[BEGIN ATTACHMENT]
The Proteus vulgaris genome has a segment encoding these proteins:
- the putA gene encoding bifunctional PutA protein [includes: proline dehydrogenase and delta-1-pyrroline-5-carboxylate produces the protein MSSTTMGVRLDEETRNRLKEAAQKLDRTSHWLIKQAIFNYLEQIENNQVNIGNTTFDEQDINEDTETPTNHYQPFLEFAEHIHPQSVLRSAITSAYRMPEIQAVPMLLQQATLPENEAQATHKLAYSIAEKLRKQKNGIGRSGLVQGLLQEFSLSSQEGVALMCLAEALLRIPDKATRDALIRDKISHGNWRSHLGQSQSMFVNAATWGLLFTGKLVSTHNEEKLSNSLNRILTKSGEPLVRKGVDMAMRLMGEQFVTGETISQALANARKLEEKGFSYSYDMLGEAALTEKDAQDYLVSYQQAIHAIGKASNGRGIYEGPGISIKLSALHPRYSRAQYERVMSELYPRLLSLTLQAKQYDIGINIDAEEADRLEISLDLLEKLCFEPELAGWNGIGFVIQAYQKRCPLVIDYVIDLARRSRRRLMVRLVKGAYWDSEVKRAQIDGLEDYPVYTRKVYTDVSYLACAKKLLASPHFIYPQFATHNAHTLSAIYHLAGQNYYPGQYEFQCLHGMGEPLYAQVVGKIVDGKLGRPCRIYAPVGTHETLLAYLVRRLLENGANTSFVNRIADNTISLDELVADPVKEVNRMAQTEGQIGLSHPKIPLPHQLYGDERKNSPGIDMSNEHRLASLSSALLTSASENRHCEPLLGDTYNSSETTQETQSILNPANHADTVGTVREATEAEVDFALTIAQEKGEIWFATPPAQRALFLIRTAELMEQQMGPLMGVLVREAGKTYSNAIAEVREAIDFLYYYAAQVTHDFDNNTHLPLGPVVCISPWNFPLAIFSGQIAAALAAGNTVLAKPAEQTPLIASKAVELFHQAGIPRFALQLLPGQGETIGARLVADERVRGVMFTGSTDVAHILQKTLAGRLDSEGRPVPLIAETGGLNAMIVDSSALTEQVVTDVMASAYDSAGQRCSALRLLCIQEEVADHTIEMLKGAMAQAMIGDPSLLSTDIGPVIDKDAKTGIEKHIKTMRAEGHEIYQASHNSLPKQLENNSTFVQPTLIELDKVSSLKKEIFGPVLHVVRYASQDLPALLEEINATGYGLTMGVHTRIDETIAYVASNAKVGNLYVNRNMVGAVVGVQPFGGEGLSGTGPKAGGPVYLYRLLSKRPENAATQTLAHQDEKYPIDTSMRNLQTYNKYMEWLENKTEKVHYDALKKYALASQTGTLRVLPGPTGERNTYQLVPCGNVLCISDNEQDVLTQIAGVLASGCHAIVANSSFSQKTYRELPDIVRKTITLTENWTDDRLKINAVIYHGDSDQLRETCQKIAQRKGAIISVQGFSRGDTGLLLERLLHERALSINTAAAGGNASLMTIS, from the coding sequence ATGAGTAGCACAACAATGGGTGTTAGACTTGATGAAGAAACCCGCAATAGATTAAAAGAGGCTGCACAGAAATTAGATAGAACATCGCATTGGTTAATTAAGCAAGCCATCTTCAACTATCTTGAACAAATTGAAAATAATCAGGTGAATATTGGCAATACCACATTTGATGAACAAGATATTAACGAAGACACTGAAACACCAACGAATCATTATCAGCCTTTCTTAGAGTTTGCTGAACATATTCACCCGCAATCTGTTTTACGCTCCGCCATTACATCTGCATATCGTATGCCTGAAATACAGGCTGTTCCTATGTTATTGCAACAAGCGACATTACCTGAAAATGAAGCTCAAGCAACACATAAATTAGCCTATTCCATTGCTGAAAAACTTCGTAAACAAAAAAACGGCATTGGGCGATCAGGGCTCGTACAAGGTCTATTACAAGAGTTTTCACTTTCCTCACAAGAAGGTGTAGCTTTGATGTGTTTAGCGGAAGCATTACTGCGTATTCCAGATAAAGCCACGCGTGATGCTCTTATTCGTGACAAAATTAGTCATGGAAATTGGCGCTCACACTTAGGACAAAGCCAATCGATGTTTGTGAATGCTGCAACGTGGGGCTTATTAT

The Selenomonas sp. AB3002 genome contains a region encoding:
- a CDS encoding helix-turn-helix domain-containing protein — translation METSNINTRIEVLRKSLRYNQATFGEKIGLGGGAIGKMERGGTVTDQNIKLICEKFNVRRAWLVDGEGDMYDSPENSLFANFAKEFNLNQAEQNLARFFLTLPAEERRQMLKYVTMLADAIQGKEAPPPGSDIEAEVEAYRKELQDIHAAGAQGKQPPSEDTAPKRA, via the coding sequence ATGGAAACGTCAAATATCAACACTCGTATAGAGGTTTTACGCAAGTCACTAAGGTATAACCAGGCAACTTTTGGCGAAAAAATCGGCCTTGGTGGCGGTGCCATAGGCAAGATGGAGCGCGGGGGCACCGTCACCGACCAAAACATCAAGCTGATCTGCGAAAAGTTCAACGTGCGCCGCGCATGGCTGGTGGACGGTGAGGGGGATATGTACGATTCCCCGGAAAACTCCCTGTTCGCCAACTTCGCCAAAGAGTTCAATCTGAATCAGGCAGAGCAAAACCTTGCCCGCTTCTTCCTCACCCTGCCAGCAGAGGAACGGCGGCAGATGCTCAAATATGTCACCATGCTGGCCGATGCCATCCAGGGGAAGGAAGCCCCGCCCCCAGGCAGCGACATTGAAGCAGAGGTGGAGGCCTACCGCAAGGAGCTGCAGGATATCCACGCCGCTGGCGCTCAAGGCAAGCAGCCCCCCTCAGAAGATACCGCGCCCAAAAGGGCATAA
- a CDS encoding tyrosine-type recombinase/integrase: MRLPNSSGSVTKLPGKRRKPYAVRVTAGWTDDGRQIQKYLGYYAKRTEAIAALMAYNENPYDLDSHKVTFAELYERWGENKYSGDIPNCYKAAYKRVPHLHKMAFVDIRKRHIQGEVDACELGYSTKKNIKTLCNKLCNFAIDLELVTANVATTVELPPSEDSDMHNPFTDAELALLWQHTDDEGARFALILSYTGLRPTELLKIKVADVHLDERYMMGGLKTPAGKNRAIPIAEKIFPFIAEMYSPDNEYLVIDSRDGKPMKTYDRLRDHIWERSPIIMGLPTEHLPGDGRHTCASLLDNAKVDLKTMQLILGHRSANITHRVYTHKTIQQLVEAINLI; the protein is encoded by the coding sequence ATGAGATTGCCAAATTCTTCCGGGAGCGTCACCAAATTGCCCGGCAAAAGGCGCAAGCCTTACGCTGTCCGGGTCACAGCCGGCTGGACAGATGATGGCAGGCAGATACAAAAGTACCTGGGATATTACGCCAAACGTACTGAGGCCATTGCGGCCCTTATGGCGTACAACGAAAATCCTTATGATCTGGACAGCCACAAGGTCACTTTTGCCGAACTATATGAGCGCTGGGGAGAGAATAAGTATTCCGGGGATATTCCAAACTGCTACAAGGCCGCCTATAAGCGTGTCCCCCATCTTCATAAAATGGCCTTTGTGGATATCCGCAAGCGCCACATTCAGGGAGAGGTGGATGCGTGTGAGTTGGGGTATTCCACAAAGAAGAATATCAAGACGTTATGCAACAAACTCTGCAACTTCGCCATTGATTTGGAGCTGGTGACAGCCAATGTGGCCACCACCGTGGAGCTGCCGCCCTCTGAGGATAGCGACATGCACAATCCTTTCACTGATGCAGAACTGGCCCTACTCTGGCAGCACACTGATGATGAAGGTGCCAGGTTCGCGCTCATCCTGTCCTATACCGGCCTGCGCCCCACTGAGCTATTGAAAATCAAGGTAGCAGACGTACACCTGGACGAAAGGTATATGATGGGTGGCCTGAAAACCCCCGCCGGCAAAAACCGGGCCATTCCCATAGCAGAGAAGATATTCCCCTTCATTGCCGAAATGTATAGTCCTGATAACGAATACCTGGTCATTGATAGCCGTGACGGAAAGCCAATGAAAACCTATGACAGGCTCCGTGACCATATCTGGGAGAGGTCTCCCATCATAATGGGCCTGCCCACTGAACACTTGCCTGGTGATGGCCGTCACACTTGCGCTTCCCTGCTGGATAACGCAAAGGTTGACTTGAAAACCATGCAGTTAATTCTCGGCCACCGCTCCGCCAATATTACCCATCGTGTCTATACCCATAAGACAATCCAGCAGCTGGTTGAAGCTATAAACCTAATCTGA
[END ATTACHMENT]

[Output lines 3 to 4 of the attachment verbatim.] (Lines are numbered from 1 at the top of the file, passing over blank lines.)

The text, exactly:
The Selenomonas sp. AB3002 genome contains a region encoding:
- a CDS encoding helix-turn-helix domain-containing protein — translation METSNINTRIEVLRKSLRYNQATFGEKIGLGGGAIGKMERGGTVTDQNIKLICEKFNVRRAWLVDGEGDMYDSPENSLFANFAKEFNLNQAEQNLARFFLTLPAEERRQMLKYVTMLADAIQGKEAPPPGSDIEAEVEAYRKELQDIHAAGAQGKQPPSEDTAPKRA, via the coding sequence ATGGAAACGTCAAATATCAACACTCGTATAGAGGTTTTACGCAAGTCACTAAGGTATAACCAGGCAACTTTTGGCGAAAAAATCGGCCTTGGTGGCGGTGCCATAGGCAAGATGGAGCGCGGGGGCACCGTCACCGACCAAAACATCAAGCTGATCTGCGAAAAGTTCAACGTGCGCCGCGCATGGCTGGTGGACGGTGAGGGGGATATGTACGATTCCCCGGAAAACTCCCTGTTCGCCAACTTCGCCAAAGAGTTCAATCTGAATCAGGCAGAGCAAAACCTTGCCCGCTTCTTCCTCACCCTGCCAGCAGAGGAACGGCGGCAGATGCTCAAATATGTCACCATGCTGGCCGATGCCATCCAGGGGAAGGAAGCCCCGCCCCCAGGCAGCGACATTGAAGCAGAGGTGGAGGCCTACCGCAAGGAGCTGCAGGATATCCACGCCGCTGGCGCTCAAGGCAAGCAGCCCCCCTCAGAAGATACCGCGCCCAAAAGGGCATAA